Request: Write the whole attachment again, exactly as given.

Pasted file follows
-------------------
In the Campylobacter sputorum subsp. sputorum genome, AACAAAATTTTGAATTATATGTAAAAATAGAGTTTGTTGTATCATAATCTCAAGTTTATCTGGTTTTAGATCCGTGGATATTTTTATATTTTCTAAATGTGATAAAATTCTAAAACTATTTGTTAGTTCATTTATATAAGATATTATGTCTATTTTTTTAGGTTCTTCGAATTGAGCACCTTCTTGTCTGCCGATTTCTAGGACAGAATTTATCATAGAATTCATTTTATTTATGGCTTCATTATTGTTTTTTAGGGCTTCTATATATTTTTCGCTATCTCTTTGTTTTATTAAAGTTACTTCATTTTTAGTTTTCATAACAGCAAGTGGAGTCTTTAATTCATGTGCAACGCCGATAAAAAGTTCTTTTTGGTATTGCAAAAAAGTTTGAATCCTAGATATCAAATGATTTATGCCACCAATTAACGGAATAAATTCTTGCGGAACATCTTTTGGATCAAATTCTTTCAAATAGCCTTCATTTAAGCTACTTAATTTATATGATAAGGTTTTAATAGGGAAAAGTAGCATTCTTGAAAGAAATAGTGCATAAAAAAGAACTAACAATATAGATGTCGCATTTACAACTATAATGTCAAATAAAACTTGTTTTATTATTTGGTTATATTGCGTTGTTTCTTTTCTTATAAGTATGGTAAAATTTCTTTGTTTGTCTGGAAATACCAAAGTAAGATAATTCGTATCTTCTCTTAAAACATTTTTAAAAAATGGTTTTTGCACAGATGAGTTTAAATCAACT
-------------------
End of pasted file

In the Campylobacter sputorum subsp. sputorum genome, AACAAAATTTTGAATTATATGTAAAAATAGAGTTTGTTGTATCATAATCTCAAGTTTATCTGGTTTTAGATCCGTGGATATTTTTATATTTTCTAAATGTGATAAAATTCTAAAACTATTTGTTAGTTCATTTATATAAGATATTATGTCTATTTTTTTAGGTTCTTCGAATTGAGCACCTTCTTGTCTGCCGATTTCTAGGACAGAATTTATCATAGAATTCATTTTATTTATGGCTTCATTATTGTTTTTTAGGGCTTCTATATATTTTTCGCTATCTCTTTGTTTTATTAAAGTTACTTCATTTTTAGTTTTCATAACAGCAAGTGGAGTCTTTAATTCATGTGCAACGCCGATAAAAAGTTCTTTTTGGTATTGCAAAAAAGTTTGAATCCTAGATATCAAATGATTTATGCCACCAATTAACGGAATAAATTCTTGCGGAACATCTTTTGGATCAAATTCTTTCAAATAGCCTTCATTTAAGCTACTTAATTTATATGATAAGGTTTTAATAGGGAAAAGTAGCATTCTTGAAAGAAATAGTGCATAAAAAAGAACTAACAATATAGATGTCGCATTTACAACTATAATGTCAAATAAAACTTGTTTTATTATTTGGTTATATTGCGTTGTTTCTTTTCTTATAAGTATGGTAAAATTTCTTTGTTTGTCTGGAAATACCAAAGTAAGATAATTCGTATCTTCTCTTAAAACATTTTTAAAAAATGGTTTTTGCACAGATGAGTTTAAATCAACT